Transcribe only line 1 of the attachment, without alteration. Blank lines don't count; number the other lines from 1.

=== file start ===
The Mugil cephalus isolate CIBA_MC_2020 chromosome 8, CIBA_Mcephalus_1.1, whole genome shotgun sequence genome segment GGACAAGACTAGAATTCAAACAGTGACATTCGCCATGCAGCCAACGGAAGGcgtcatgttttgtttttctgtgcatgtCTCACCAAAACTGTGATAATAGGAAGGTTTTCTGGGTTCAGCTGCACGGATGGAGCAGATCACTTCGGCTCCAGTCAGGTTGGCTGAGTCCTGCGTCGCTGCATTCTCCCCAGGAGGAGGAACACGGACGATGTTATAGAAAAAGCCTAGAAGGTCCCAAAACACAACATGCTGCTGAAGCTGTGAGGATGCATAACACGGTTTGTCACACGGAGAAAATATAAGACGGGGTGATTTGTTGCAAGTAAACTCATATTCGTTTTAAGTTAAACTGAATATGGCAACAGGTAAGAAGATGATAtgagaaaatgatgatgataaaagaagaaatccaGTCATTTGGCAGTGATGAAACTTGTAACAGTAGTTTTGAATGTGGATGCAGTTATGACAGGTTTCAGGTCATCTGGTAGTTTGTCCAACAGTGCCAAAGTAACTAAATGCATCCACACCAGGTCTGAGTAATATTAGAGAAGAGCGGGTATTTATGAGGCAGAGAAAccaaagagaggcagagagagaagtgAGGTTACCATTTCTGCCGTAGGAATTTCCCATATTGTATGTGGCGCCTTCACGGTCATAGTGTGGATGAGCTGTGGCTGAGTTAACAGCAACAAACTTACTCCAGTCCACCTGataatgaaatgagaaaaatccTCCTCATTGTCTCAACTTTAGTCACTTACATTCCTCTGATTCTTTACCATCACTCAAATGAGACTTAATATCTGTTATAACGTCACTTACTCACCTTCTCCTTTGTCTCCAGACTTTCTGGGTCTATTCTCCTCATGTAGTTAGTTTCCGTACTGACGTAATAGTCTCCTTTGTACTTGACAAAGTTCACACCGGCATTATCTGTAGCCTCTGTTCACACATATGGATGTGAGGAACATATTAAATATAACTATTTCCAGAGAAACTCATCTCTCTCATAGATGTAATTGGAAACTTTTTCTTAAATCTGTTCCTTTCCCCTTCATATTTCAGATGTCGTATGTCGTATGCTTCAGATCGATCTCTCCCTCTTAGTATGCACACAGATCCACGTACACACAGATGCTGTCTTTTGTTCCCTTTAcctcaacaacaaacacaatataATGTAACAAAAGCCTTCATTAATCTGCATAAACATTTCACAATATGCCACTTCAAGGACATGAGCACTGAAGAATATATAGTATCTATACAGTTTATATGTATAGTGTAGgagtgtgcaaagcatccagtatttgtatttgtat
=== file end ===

The Mugil cephalus isolate CIBA_MC_2020 chromosome 8, CIBA_Mcephalus_1.1, whole genome shotgun sequence genome segment GGACAAGACTAGAATTCAAACAGTGACATTCGCCATGCAGCCAACGGAAGGcgtcatgttttgtttttctgtgcatgtCTCACCAAAACTGTGATAATAGGAAGGTTTTCTGGGTTCAGCTGCACGGATGGAGCAGATCACTTCGGCTCCAGTCAGGTTGGCTGAGTCCTGCGTCGCTGCATTCTCCCCAGGAGGAGGAACACGGACGATGTTATAGAAAAAGCCTAGAAGGTCCCAAAACACAACATGCTGCTGAAGCTGTGAGGATGCATAACACGGTTTGTCACACGGAGAAAATATAAGACGGGGTGATTTGTTGCAAGTAAACTCATATTCGTTTTAAGTTAAACTGAATATGGCAACAGGTAAGAAGATGATAtgagaaaatgatgatgataaaagaagaaatccaGTCATTTGGCAGTGATGAAACTTGTAACAGTAGTTTTGAATGTGGATGCAGTTATGACAGGTTTCAGGTCATCTGGTAGTTTGTCCAACAGTGCCAAAGTAACTAAATGCATCCACACCAGGTCTGAGTAATATTAGAGAAGAGCGGGTATTTATGAGGCAGAGAAAccaaagagaggcagagagagaagtgAGGTTACCATTTCTGCCGTAGGAATTTCCCATATTGTATGTGGCGCCTTCACGGTCATAGTGTGGATGAGCTGTGGCTGAGTTAACAGCAACAAACTTACTCCAGTCCACCTGataatgaaatgagaaaaatccTCCTCATTGTCTCAACTTTAGTCACTTACATTCCTCTGATTCTTTACCATCACTCAAATGAGACTTAATATCTGTTATAACGTCACTTACTCACCTTCTCCTTTGTCTCCAGACTTTCTGGGTCTATTCTCCTCATGTAGTTAGTTTCCGTACTGACGTAATAGTCTCCTTTGTACTTGACAAAGTTCACACCGGCATTATCTGTAGCCTCTGTTCACACATATGGATGTGAGGAACATATTAAATATAACTATTTCCAGAGAAACTCATCTCTCTCATAGATGTAATTGGAAACTTTTTCTTAAATCTGTTCCTTTCCCCTTCATATTTCAGATGTCGTATGTCGTATGCTTCAGATCGATCTCTCCCTCTTAGTATGCACACAGATCCACGTACACACAGATGCTGTCTTTTGTTCCCTTTAcctcaacaacaaacacaatataATGTAACAAAAGCCTTCATTAATCTGCATAAACATTTCACAATATGCCACTTCAAGGACATGAGCACTGAAGAATATATAGTATCTATACAGTTTATATGTATAGTGTAGgagtgtgcaaagcatccagtatttgtatttgtat